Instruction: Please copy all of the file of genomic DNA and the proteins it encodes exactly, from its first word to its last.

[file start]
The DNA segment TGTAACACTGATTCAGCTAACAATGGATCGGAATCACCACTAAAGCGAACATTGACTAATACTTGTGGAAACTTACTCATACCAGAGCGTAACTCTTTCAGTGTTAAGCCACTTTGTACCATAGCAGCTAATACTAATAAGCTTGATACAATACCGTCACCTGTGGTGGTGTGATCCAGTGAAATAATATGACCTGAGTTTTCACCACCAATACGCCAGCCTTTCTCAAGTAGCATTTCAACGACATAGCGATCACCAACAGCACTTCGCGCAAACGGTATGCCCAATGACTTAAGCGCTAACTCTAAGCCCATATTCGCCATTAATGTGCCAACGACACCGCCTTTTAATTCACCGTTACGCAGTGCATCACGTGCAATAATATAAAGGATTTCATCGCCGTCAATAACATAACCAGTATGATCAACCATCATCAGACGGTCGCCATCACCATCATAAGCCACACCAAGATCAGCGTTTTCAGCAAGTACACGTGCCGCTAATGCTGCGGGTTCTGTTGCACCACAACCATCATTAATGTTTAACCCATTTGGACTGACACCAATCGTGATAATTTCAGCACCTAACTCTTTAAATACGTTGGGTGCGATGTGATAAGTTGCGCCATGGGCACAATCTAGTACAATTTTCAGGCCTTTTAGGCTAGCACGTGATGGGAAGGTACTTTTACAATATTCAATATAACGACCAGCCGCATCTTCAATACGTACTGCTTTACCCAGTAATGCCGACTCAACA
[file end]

The DNA segment TGTAACACTGATTCAGCTAACAATGGATCGGAATCACCACTAAAGCGAACATTGACTAATACTTGTGGAAACTTACTCATACCAGAGCGTAACTCTTTCAGTGTTAAGCCACTTTGTACCATAGCAGCTAATACTAATAAGCTTGATACAATACCGTCACCTGTGGTGGTGTGATCCAGTGAAATAATATGACCTGAGTTTTCACCACCAATACGCCAGCCTTTCTCAAGTAGCATTTCAACGACATAGCGATCACCAACAGCACTTCGCGCAAACGGTATGCCCAATGACTTAAGCGCTAACTCTAAGCCCATATTCGCCATTAATGTGCCAACGACACCGCCTTTTAATTCACCGTTACGCAGTGCATCACGTGCAATAATATAAAGGATTTCATCGCCGTCAATAACATAACCAGTATGATCAACCATCATCAGACGGTCGCCATCACCATCATAAGCCACACCAAGATCAGCGTTTTCAGCAAGTACACGTGCCGCTAATGCTGCGGGTTCTGTTGCACCACAACCATCATTAATGTTTAACCCATTTGGACTGACACCAATCGTGATAATTTCAGCACCTAACTCTTTAAATACGTTGGGTGCGATGTGATAAGTTGCGCCATGGGCACAATCTAGTACAATTTTCAGGCCTTTTAGGCTAGCACGTGATGGGAAGGTACTTTTACAATATTCAATATAACGACCAGCCGCATCTTCAATACGTACTGCTTTACCCAGTAATGCCGACTCAACA